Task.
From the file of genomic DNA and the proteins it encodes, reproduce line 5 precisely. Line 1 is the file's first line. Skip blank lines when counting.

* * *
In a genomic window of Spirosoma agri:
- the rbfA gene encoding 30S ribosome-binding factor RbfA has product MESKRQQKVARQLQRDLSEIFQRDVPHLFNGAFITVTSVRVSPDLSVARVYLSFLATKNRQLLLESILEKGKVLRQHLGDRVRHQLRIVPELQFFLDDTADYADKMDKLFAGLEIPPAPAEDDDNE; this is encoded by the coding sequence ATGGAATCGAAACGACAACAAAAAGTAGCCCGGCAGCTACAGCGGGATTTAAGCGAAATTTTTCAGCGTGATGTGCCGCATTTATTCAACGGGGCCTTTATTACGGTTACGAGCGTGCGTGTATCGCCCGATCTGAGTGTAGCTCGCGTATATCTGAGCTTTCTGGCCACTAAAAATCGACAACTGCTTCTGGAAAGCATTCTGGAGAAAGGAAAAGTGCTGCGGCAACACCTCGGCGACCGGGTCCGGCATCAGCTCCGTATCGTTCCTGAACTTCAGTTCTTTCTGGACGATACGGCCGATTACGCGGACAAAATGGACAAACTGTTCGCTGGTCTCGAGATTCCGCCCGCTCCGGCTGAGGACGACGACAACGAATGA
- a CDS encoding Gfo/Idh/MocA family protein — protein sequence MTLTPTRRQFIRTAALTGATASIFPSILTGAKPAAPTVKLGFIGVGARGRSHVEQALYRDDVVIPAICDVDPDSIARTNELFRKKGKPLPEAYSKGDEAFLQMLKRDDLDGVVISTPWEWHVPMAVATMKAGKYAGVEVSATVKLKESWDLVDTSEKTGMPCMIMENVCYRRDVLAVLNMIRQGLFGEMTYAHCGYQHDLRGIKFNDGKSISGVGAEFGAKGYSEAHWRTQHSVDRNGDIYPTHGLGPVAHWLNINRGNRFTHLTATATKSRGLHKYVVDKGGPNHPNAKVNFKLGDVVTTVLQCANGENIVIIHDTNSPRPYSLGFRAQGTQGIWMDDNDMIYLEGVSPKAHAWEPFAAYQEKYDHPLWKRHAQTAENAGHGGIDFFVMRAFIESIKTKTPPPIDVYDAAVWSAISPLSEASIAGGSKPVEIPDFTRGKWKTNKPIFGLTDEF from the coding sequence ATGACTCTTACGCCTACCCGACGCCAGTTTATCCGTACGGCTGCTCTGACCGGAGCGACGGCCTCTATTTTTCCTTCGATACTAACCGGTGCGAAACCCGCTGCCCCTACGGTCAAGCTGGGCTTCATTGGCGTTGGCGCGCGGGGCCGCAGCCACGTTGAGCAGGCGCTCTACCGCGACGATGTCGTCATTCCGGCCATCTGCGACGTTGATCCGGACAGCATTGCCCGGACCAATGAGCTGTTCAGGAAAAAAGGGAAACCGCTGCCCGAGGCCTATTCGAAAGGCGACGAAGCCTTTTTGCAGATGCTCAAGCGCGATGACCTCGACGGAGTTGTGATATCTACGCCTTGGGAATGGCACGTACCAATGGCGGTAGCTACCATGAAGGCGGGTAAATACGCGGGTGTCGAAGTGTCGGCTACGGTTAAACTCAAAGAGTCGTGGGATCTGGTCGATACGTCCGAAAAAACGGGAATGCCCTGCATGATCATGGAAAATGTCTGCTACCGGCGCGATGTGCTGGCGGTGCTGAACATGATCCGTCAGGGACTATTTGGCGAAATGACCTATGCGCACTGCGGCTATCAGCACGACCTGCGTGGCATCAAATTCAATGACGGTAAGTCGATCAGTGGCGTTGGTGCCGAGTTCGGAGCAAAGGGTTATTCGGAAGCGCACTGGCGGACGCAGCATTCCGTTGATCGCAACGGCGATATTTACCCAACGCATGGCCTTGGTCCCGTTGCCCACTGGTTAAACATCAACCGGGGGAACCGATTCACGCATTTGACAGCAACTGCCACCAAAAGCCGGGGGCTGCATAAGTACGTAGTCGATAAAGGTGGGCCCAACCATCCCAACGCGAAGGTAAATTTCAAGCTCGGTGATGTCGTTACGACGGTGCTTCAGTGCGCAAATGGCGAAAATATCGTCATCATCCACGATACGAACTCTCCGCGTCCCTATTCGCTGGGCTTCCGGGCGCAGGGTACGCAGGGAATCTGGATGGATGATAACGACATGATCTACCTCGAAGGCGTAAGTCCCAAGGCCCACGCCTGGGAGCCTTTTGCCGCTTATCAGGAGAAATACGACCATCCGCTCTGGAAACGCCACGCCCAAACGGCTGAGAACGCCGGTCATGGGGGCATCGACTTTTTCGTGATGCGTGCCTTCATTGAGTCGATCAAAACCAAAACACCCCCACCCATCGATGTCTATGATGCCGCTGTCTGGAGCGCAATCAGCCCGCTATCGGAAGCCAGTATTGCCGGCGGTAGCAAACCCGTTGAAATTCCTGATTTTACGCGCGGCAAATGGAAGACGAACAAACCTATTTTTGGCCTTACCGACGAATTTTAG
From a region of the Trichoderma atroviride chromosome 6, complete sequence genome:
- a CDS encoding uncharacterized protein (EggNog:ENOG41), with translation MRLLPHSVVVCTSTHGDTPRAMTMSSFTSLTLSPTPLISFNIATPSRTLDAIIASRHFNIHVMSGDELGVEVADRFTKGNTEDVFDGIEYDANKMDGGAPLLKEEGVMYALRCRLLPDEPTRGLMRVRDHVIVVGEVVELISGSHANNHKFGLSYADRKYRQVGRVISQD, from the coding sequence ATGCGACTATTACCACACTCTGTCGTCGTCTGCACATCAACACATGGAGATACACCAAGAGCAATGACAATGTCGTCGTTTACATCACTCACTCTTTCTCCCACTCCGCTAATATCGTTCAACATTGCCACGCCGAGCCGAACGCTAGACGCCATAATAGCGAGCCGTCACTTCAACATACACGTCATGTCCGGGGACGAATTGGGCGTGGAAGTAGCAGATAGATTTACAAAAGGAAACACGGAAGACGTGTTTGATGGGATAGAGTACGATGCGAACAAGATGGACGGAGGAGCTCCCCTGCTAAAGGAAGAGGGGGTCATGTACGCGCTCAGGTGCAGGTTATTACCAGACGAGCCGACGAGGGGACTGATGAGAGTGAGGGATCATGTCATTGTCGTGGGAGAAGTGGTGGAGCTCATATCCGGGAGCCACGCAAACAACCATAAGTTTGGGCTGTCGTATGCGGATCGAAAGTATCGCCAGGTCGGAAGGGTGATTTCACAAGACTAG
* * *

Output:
- a CDS encoding uncharacterized protein (EggNog:ENOG41), with translation MRLLPHSVVVCTSTHGDTPRAMTMSSFTSLTLSPTPLISFNIATPSRTLDAIIASRHFNIHVMSGDELGVEVADRFTKGNTEDVFDGIEYDANKMDGGAPLLKEEGVMYALRCRLLPDEPTRGLMRVRDHVIVVGEVVELISGSHANNHKFGLSYADRKYRQVGRVISQD, from the coding sequence ATGCGACTATTACCACACTCTGTCGTCGTCTGCACATCAACACATGGAGATACACCAAGAGCAATGACAATGTCGTCGTTTACATCACTCACTCTTTCTCCCACTCCGCTAATATCGTTCAACATTGCCACGCCGAGCCGAACGCTAGACGCCATAATAGCGAGCCGTCACTTCAACATACACGTCATGTCCGGGGACGAATTGGGCGTGGAAGTAGCAGATAGATTTACAAAAGGAAACACGGAAGACGTGTTTGATGGGATAGAGTACGATGCGAACAAGATGGACGGAGGAGCTCCCCTGCTAAAGGAAGAGGGGGTCATGTACGCGCTCAGGTGCAGGTTATTACCAGACGAGCCGACGAGGGGACTGATGAGAGTGAGGGATCATGTCATTGTCGTGGGAGAAGTGGTGGAGCTCATATCCGGGAGCCACGCAAACAACCATAAGTTTGGGCTGTCGTATGCGGATCGAAAGTATCGCCAGGTCGGAAGGGTGATTTCACAAGACTAG